streets of it. I knew nothing more than this--that since neither I nor
my novice-master were in the least satisfied as to my vocation, and
since I had considerable estates of my own in France (though I was an
Englishman altogether on my father's side), and could speak both French
and English with equal ease, and Italian and Spanish tolerably--that
since, in short, I was a very well-educated young gentleman, and looked
more than my years, and bore myself--(so I was told)--with ease and
discretion in any company, and could act a part if it were required of
me--I might perhaps be of better service to the Church in some secular
employment than in sacred. This was all that I knew. The rest my Lord
Abbot left to my own wits to understand, and to our Holy Father, if he
would, to discover to me: and that, indeed, was presently what he did.

* * * * *

I had been within the Vatican before three or four times, both when I
had first come to Rome four years ago, and once as attendant upon my
Lord Abbot; but never before had I felt of such importance within those
walls; for this time it was myself to whom the Holy Father was to give
audience, and not merely to one in whose company I was. I was in secular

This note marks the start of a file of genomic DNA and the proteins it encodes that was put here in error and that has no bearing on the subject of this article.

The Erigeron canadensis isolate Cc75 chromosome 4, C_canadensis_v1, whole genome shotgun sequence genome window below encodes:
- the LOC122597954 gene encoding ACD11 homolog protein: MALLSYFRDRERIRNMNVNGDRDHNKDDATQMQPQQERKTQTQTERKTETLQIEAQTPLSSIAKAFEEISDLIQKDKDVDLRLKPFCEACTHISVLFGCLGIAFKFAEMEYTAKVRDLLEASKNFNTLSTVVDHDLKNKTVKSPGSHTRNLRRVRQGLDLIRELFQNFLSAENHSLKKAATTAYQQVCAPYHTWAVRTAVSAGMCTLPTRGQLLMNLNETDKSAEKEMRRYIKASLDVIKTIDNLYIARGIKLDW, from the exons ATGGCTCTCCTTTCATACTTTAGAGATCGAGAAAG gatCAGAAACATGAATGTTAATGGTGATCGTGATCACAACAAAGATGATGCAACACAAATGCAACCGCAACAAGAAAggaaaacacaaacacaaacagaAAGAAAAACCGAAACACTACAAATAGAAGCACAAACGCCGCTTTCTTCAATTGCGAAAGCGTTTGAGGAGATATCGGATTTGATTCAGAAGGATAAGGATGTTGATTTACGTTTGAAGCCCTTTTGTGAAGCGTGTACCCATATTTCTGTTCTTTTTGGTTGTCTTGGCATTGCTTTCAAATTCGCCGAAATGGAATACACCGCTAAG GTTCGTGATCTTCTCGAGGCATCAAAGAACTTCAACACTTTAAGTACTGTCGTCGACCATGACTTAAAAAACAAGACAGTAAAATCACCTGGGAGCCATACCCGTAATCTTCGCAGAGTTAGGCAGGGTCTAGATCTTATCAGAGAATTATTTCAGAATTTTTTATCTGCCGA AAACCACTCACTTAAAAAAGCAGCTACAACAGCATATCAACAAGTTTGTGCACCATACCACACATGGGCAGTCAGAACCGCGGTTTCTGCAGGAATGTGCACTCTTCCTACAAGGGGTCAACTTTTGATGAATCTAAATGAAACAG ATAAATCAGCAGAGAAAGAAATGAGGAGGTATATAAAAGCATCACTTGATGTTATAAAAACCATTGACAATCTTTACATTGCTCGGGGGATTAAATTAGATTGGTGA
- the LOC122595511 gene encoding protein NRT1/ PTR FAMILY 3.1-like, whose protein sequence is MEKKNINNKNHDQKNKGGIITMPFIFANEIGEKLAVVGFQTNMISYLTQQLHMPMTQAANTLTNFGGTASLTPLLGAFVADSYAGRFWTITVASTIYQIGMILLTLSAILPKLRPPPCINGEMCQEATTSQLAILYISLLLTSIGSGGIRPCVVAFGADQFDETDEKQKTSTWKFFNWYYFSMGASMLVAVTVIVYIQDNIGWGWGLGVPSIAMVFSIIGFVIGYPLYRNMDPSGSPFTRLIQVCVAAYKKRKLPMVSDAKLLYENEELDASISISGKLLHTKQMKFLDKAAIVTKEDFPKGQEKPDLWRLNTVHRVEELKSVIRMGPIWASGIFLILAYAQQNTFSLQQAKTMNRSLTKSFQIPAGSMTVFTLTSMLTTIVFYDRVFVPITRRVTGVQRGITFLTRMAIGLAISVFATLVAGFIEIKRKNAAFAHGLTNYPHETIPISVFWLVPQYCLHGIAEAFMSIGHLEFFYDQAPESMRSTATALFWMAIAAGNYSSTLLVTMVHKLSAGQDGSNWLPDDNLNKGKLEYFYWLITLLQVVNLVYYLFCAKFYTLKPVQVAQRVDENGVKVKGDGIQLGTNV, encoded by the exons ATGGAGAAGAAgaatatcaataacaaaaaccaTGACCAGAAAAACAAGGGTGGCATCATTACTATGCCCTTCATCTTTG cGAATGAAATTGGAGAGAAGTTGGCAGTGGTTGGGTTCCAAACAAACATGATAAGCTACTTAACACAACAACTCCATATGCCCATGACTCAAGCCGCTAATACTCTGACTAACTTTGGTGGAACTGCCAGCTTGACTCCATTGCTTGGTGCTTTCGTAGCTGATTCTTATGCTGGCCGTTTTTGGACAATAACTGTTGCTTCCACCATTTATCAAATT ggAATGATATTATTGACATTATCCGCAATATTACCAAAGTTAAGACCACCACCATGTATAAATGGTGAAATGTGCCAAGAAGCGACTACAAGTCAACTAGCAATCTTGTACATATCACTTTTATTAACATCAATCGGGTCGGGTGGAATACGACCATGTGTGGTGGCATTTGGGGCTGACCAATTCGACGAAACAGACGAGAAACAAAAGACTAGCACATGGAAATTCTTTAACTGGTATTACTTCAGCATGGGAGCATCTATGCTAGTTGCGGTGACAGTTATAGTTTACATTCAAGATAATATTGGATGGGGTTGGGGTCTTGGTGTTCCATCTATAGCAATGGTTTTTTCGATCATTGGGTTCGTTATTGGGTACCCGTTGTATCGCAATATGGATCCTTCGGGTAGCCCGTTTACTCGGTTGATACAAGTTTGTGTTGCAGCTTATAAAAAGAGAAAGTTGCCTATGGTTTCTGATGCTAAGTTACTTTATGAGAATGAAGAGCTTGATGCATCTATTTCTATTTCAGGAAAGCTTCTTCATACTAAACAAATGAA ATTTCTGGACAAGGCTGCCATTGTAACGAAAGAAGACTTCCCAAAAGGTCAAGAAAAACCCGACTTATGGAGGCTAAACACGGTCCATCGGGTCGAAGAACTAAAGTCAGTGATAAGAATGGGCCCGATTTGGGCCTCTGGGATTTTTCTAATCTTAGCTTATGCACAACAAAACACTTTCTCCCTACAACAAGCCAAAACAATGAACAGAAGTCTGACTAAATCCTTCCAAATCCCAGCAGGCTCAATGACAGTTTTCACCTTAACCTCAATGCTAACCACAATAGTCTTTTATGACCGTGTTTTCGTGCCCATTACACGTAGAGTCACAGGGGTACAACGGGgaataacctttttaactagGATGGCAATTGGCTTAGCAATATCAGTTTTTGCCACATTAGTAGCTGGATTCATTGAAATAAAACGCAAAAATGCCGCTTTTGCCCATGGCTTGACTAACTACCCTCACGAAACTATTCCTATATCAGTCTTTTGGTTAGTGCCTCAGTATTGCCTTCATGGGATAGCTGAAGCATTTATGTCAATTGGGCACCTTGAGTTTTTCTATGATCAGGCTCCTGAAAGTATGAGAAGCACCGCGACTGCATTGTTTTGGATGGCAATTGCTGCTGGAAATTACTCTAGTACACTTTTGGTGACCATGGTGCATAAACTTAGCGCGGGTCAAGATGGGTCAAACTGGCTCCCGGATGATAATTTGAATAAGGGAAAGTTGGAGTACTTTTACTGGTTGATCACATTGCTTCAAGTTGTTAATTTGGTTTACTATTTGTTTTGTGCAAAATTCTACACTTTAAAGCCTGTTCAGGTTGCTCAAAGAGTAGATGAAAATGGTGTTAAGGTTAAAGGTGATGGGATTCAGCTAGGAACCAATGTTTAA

clothes too--the peruke, buckles, sword, and all the rest, which I had
laid aside two years ago, though these were a little old and
tarnished--and I bore myself as young men will (for I was only
twenty-one years old at that time), with an air and a swing; though my
heart beat a little faster as we passed through the great rooms, after
leaving our cloaks in an antechamber and arranging our dress after the
ride; and at last were bidden to sit down while the young Monsignore who
had received us in the last saloon went in to know if the Holy Father
were ready to see us.

It was a smaller room--this in which we sat--than the others through
which we had passed, and in which the crimson liveried servants were;
and its walls were all covered with hangings from cornice to floor. That
which was opposite to me presented, I remember, Jacob receiving the
blessing which his brother Esau should have had; and I wondered, as I
sat there, whether I myself were come, as Jacob, to get a blessing to
which I had no right. Idly Lord Abbot said nothing at all; for he was a
stout man and a little out of breath; and almost before he had got it
again, and before I was sure as to whether I were more like to the liar
Jacob, who won a blessing when he should not, or to unspiritual Esau,
who lost a blessing which he should have had, the young Monsignore in